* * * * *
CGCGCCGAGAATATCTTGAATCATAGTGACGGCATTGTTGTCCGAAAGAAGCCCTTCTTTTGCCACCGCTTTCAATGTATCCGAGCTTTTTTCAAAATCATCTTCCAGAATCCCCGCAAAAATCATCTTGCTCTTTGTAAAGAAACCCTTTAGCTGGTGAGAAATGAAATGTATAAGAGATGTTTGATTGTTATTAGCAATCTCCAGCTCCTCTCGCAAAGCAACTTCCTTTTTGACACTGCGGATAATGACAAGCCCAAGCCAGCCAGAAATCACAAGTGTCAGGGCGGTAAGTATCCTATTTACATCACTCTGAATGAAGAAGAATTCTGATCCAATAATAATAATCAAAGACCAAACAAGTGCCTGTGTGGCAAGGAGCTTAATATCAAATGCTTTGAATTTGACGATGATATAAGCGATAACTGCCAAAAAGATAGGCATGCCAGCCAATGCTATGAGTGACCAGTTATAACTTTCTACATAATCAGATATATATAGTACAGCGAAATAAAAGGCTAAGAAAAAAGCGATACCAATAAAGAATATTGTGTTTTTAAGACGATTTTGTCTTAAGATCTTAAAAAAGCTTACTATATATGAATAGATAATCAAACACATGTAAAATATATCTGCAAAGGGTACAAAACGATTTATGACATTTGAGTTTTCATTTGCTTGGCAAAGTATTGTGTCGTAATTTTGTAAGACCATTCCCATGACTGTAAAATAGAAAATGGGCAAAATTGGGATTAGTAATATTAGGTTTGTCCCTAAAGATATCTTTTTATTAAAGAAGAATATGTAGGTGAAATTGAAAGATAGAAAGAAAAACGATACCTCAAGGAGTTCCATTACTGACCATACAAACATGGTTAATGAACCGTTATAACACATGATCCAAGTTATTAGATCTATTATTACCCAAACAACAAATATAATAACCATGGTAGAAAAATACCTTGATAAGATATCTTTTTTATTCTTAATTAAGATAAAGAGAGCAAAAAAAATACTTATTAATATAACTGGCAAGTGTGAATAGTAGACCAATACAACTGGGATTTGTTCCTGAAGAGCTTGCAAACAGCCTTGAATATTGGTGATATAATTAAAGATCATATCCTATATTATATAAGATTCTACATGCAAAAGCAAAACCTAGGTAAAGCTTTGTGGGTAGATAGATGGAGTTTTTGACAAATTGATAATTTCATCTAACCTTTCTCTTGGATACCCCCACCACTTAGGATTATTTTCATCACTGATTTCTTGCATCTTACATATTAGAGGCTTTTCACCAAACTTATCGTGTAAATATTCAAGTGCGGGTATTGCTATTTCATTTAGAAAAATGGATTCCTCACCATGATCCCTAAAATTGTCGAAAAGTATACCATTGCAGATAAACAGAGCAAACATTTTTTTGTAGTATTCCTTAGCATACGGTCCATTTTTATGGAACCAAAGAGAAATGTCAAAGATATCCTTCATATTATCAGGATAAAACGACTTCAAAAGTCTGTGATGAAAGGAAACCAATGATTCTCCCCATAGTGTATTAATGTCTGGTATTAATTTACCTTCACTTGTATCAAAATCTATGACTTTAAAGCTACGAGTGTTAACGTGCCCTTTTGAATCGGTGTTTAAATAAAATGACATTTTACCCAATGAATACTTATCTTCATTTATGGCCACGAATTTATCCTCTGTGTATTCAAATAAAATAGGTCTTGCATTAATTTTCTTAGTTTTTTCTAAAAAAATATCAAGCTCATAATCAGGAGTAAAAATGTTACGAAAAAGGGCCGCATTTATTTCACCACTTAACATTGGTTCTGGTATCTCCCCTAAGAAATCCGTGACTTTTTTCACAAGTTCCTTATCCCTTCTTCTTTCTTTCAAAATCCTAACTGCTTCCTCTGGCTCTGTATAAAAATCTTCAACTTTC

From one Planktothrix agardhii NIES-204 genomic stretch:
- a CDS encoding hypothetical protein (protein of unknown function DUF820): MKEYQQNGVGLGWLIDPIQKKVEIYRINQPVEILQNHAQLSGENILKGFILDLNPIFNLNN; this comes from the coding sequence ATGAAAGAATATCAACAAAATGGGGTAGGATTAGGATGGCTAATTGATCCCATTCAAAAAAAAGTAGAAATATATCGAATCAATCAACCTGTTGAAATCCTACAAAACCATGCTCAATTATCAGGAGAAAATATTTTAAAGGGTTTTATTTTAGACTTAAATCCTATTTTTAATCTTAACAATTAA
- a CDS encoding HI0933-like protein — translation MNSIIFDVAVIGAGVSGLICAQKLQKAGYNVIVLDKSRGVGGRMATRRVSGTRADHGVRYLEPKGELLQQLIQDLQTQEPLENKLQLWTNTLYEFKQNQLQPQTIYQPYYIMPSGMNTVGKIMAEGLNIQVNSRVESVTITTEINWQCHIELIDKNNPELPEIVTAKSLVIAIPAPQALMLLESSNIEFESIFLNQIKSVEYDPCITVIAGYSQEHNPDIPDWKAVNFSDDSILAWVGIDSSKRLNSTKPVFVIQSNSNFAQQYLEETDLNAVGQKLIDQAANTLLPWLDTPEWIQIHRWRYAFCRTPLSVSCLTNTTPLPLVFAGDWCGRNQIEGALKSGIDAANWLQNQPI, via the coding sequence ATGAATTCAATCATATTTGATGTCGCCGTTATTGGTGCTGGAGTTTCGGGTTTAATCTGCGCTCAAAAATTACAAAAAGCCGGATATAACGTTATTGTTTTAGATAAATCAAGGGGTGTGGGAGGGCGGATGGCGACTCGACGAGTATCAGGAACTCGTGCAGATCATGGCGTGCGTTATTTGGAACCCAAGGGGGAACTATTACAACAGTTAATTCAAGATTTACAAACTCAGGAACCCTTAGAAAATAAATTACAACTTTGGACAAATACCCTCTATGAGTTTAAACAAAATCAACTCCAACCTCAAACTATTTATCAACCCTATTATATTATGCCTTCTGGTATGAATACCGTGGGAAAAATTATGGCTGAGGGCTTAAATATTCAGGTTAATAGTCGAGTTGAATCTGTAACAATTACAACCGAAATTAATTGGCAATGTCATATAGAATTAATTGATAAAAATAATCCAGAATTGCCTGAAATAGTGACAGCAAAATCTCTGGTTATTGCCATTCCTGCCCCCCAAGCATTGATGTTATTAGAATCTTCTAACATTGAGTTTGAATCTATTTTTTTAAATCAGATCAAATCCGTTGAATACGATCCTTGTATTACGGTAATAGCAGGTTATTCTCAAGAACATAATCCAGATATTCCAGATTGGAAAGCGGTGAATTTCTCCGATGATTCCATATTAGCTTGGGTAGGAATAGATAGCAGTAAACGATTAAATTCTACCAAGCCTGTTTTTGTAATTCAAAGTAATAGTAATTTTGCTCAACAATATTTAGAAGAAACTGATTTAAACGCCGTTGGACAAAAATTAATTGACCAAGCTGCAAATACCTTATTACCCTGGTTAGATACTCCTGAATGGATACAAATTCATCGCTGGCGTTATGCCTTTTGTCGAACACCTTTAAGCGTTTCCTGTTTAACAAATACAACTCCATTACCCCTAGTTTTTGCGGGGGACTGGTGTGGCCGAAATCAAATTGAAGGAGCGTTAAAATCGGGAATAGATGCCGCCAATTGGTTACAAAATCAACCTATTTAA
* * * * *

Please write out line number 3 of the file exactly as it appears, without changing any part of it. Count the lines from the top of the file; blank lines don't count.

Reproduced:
- a CDS encoding hypothetical protein (protein of unknown function DUF820): MKEYQQNGVGLGWLIDPIQKKVEIYRINQPVEILQNHAQLSGENILKGFILDLNPIFNLNN; this comes from the coding sequence ATGAAAGAATATCAACAAAATGGGGTAGGATTAGGATGGCTAATTGATCCCATTCAAAAAAAAGTAGAAATATATCGAATCAATCAACCTGTTGAAATCCTACAAAACCATGCTCAATTATCAGGAGAAAATATTTTAAAGGGTTTTATTTTAGACTTAAATCCTATTTTTAATCTTAACAATTAA